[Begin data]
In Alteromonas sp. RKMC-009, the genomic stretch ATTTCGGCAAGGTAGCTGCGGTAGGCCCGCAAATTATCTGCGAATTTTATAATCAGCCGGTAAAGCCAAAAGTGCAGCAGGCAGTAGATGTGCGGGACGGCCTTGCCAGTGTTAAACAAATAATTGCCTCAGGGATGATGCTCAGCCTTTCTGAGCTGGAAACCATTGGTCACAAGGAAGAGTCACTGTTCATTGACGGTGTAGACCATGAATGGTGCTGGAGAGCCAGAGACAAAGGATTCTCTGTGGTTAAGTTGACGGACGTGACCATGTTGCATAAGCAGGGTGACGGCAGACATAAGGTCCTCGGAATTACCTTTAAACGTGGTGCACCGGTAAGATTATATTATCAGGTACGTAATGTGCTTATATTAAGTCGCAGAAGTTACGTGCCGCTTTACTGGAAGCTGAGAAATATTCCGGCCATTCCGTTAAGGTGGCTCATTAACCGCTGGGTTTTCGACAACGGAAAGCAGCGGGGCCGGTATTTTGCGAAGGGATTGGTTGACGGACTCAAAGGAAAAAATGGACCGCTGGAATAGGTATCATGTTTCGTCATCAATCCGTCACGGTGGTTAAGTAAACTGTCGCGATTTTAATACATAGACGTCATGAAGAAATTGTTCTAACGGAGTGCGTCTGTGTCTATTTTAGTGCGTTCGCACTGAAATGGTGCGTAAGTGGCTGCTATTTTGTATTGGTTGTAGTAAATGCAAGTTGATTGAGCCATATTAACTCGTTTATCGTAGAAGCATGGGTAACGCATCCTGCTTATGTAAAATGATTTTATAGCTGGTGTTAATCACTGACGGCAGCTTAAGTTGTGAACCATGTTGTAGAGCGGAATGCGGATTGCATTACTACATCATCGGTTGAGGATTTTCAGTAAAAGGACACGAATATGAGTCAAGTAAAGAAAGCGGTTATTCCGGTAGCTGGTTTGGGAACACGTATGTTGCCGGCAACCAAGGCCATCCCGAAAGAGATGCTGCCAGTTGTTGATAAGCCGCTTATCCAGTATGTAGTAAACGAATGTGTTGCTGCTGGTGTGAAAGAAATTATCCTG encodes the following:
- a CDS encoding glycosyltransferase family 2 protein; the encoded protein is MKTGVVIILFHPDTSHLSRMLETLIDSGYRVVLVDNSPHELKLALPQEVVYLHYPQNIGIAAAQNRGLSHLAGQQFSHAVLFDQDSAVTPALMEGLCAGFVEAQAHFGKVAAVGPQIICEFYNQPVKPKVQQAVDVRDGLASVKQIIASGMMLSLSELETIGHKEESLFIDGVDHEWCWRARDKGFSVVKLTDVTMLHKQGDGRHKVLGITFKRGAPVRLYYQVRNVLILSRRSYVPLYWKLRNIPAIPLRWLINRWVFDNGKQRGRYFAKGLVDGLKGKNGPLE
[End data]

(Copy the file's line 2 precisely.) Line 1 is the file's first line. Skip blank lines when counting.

- a CDS encoding glycosyltransferase family 2 protein; the encoded protein is MKTGVVIILFHPDTSHLSRMLETLIDSGYRVVLVDNSPHELKLALPQEVVYLHYPQNIGIAAAQNRGLSHLAGQQFSHAVLFDQDSAVTPALMEGLCAGFVEAQAHFGKVAAVGPQIICEFYNQPVKPKVQQAVDVRDGLASVKQIIASGMMLSLSELETIGHKEESLFIDGVDHEWCWRARDKGFSVVKLTDVTMLHKQGDGRHKVLGITFKRGAPVRLYYQVRNVLILSRRSYVPLYWKLRNIPAIPLRWLINRWVFDNGKQRGRYFAKGLVDGLKGKNGPLE